Haven is a Place on Earth

| 11 Nov 2014 | 02:14

      On a recent Monday night, the frigid air on East 51st Street made the roaring fireplace of Haven’s inviting anteroom a welcome sight. Actually closer in size and character to a dining room than a waiting room, it proved to be the first in a quartet of softly lit, red-tinged spaces—each of which offered its own relaxing vibe. “This is a home away from home,” explains owner Jorge Peguero, of his new restaurant and lounge, where I’m tempted to take up residence. “It’s the eclectic townhouse of a world traveler,” continues his partner Bershan Shaw as she points out the statues from Bali, the Italian art and the trinkets from Hong Kong that punctuate this imaginary abode.

    The pair boasts a diverse background spanning the arts—he in music, she in acting and writing—as well as within the New York restaurant and nightclub scene, where both have gained extensive experience.The result is a penchant for creative collaboration that is apparent in the decorative and culinary themes of their first proprietary venture, which has been open since late September.

    Passing through the wood-paneled lower level bar, the least eye-catching of the four spaces, we’re given our pick of upstairs tables in what amounts to a balconied loft, and we take our candlelit seats against the exposed brick wall.The global tapas menu consists of small plates from across the map, but my friend Ariel and I start with the overpriced cocktail list, a Manhattan staple that is hard to avoid.We skip the biblical, gin-based Jezebel ($14), and the literary, vodka-infused Lolita ($13), and opt instead for the recognizable.

    My slender, $14 mojito is heavy on the mint and lime, and offers a pleasing touch of sweetness at the end. Ariel’s similarly priced red wine sangria suffers from an excess of ice, but deft cube excavation on her part lets the bobbing citrus pieces come out of hiding and enhance the flavor.

    Next, we were on to more solid offerings, and after eager suggestions from our waitress, clad in a short red dress and fishnet stockings, we finally decided on meat, fish and fowl. From Japan emerged the delightfully crispy yellow-fin tuna spring rolls ($15), which, with an amusing display of five individual soybeans and a spicy protein paste of edamame puree, let the raw, sushi grade tuna strut its stuff.

    Our second plate featured buttery crustaceans from the New England coast in a creamy lobster risotto.The nuttiness of the wild mushrooms contrasted nicely with the richness of the truffle oil and shaved, melted Parmigiano-Reggiano, though for $23 it was a pricey six bites. Eventually we made it to the bordello sliders ($18), a trio of steak, salmon and duck mini-burgers that came with a side of cornichons, providing a salty interlude between bites.While the tiny cut of flank steak all but eluded my taste buds, the succulent salmon was delicious with a topping of savory lobster meat. The clear winner was the duck, which disintegrated in my mouth and left a lingering taste of opulence.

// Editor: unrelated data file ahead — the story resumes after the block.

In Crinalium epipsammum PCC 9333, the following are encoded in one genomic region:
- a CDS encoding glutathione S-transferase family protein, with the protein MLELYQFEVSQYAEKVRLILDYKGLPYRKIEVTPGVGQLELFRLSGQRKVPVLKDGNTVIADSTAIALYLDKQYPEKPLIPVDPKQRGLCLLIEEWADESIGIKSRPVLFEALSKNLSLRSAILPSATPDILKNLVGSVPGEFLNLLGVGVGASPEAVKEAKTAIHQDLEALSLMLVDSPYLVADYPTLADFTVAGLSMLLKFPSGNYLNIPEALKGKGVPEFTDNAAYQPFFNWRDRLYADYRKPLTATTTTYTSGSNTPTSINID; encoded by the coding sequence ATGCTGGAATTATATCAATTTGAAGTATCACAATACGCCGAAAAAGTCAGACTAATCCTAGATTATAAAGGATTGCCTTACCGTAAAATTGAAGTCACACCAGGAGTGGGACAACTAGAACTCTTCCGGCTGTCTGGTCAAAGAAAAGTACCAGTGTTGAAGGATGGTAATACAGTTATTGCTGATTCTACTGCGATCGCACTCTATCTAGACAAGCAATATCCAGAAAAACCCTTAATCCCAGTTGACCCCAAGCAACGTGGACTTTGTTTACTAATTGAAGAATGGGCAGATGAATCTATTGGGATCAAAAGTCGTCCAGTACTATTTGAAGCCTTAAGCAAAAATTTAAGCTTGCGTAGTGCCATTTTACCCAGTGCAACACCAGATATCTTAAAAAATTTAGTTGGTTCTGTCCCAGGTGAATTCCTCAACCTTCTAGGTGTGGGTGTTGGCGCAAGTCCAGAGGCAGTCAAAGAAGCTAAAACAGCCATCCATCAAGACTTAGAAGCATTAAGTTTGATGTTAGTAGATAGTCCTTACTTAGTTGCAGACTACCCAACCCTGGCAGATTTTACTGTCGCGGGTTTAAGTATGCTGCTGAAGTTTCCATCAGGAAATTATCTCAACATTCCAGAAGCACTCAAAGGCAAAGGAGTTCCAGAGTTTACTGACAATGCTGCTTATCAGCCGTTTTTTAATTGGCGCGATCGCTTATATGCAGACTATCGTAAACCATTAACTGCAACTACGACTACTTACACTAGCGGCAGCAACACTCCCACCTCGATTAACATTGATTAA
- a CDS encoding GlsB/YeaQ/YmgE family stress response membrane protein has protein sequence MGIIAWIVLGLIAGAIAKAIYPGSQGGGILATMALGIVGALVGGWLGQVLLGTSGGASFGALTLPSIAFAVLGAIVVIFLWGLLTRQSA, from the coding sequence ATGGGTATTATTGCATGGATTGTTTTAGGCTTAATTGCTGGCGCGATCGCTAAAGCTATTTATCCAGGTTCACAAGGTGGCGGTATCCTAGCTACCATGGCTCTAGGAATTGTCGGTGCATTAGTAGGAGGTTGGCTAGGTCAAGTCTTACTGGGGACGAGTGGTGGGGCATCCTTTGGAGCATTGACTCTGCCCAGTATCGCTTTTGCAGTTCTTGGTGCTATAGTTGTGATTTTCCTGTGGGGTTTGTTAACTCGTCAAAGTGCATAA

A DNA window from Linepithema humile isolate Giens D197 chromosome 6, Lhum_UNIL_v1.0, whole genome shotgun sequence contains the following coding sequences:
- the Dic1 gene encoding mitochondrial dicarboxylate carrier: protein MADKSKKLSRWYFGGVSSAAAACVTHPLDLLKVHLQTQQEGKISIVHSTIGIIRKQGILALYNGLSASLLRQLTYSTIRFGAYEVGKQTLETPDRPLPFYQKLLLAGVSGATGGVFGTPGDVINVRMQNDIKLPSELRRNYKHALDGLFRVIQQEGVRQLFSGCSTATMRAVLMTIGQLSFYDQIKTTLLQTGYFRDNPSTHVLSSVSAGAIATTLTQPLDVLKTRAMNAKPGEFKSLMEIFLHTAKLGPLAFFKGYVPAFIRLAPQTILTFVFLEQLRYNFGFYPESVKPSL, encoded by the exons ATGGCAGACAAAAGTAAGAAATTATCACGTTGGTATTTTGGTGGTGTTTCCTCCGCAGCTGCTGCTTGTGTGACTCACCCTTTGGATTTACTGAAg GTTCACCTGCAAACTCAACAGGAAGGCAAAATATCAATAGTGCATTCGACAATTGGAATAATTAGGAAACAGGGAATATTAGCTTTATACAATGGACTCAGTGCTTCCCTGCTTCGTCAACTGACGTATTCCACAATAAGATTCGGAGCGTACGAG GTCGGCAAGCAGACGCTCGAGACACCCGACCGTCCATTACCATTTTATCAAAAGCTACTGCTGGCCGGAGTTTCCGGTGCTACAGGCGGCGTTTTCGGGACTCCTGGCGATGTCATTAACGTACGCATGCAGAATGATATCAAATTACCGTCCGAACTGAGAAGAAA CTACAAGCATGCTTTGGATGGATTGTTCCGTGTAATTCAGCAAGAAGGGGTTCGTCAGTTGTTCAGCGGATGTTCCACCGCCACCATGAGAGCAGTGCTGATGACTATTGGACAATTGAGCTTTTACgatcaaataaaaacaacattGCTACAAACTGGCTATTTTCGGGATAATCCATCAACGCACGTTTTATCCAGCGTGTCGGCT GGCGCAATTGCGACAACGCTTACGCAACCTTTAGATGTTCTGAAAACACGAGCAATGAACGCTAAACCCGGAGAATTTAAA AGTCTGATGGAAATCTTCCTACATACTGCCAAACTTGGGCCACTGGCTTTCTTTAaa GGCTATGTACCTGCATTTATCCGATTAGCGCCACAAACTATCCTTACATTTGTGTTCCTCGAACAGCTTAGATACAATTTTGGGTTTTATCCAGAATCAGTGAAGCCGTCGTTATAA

After our miniature meal, which Ariel identified as “more of a bite than dinner,” I wandered solo up the last few stairs to a leathery cigar lounge. Though smoking indoors has been banned in New York City since 2003, I could picture stogies, black ties and brandies interspersed with the stately armchairs and Victorian couches. But it could just as easily act the part of a cozy reading room, which the full bookshelf and numerous table lamps would help make possible.

    A piece of warm apple pie ($7) was waiting patiently on the table when I returned, though it lacked the promised dollop of whipped cream. Nevertheless, its thick, cinnamon-laced insides, doughy crust and topping of fresh blueberries, strawberries and raspberries, made it a success.

    When we’d dutifully scraped the last bits of fruit off the plate, the Latin horns and African beats of Nigerian-born Fela Kuti retook our senses via the vibrating speakers, though another night might have featured the classic vocals of Parisian singer Edith Piaf, creating what Peguero described as Haven’s “organic mix of music and food.” While I’m told that the later hours on a Friday or Saturday bring Haven’s party face to the fore—complete with expensive bottles of bubbly—I expect that the feel of its homey eclecticism remains.Without it, this establishment’s distinctive taste would surely fade.

    > Haven

    244 E. 51st St. (betw. 2nd & 3rd Aves.), 212-906-9066.

    The dining room at Haven.